“I FIRMLY believe the ten players we have selected will give us our best opportunity to win medals in Glasgow. This is our best prepared bowls team.”
The words of David Gourlay, the Bowls Scotland coach charged with the challenge of selecting and preparing the cream of the nation’s lawn bowlers for the 2014 Commonwealth Games.
Expectations are high that Scotland’s male bowlers in particular will deliver medals as has been the norm since the British Empire Games dating back to 1930.
Past results, of course, are no guarantee of success and that was certainly the case at Delhi in 2010 when under the new stewardship of Bowls Scotland/ sportscotland, the return was zero from both men and women.
It had happened before, as in Sydney (1938), Cardiff (1958), and Kuala Lumpar (1998), although the women saved face there with gold in the pairs for Margaret Letham and Joyce Lindores.
Pre-Games confidence in the male contingent for Glasgow is high as the five-man team, in the shape of Darren Burnett (singles), David Peacock, Neil Speirs, Paul Foster, and Alex Marshall (fours), are all players of proven and well-tested ability.
All five have celebrated gold medal experiences at World Championship level having honed their skills and developed strong competitive mentalities with title winning careers at club, county and international levels.
Foster and Marshall also team up in the pairs while Peacock, Speirs and Burnett form the triple giving all five a double chance of achieving medal glory in front of a home support at the scenic and specially prepared Kelvingrove Park Lawn Bowls Centre.
All five are popular choices but, if there is one area of doubt within the bowls fraternity, it is that David Gourlay has invested his trust in the big names, albeit their achievements on the national scene are a bit dated.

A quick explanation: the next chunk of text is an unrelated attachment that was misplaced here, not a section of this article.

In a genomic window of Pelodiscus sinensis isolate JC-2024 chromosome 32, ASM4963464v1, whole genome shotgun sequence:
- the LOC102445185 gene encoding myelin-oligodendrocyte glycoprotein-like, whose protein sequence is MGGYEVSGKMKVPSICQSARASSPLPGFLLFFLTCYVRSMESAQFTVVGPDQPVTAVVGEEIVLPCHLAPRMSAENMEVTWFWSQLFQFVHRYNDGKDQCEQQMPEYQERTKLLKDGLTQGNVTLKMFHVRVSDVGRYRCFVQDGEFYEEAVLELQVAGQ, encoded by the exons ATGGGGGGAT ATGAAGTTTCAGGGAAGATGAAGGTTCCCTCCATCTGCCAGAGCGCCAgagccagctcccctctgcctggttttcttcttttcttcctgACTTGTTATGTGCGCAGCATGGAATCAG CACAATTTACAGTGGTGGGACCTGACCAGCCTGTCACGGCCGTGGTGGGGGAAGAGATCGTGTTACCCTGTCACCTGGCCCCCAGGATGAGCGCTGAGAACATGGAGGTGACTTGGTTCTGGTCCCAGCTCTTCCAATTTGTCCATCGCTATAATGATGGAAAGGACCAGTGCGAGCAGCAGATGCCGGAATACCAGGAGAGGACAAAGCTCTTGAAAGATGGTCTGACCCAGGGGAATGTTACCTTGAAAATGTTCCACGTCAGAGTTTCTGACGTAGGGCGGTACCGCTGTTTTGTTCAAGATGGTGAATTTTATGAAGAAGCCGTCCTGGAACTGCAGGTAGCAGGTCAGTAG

There is certainly puzzlement – led by Lanarkshire – that reigning national singles champion Iain McLean of Blackwood Victoria failed to gain a place as he is a regular achiever under both codes of the sport.
Players from Edinburgh and the Lothians have made major contribution to Scotland’s medal success down the years and the presence of Marshall (Gifford but formerly of Gorgie Mills), Peacock (Danderhall) and Speirs (Kirkliston) keeps that tradition going.
Marshall enters his fifth Games and, having skipped George Sneddon (Broxburn) to Pairs gold at Manchester (2002) and successfully defended with Paul Foster (Troon Portland) at Melbourne (2006), goes for a third with Foster his partner once again.
‘Tattie’ admitted: “I’ve competed on nearly every continent, but winning a worldwide competition in your own back yard is what you dream of, so gold here in Glasgow would top anything I’ve ever won before.”
Peacock has won Triples gold in the World Championships of 2004, 2008 and 2012 while Speirs hit the headlines as World Cup Singles champion in 2006.
Burnett (Lochlands Arbroath) was crowned World Champion of Champions in 2006 and a Triples Champion in 2012 and has won the national singles title on three occasions, namely 1999, 2002, and 2005.
Informed opinion suggests that the section draw has been particularly kind to Scotland raising the expectations further that the lawn bowlers will deliver on their strong medal promise.
Home environment and intense practice sessions on the greens of Kelvingrove could inspire the bowlers to reach great heights and this is the hope for the female contingent who are not known as being dominant figures on the world stage.
Letham of Burnbank Hamilton does come into these Games with vast experience having been an ever-present internationalist since 1990 and won gold with Lindores in the Kuala Lumpur games of 1998.
Letham is joined in the Scotland team of five ladies by Caroline Brown (Bellshill & Mossend), Claire Johnston (Auchinleck), Lauren Baillie (Cockenzie & Port Seton), and Lorraine Malloy of Deans, West Lothian.
Brown is the spearhead figure in the singles – she won the national title in 2010 – and also skips Malloy – national singles champion in 2007 and 2009 – in the pairs.
Letham skips Johnston and Baillie in the triples and is also at the helm for Johnston, Malloy and Baillie in the fours.
One area of controversy is the absence of world stage star Lorna Smith of Linlithgow with the multi-titled national champion of South African background being ruled out after – it seems – not being considered a ‘team player’.
Malloy, though, has summed up the mood of the Scotland camp, saying: “We play very well together and I would say it’s the best prepared team I have been involved with.
“There is a great team spirit and we approach the Games believing that we are real medal contenders.”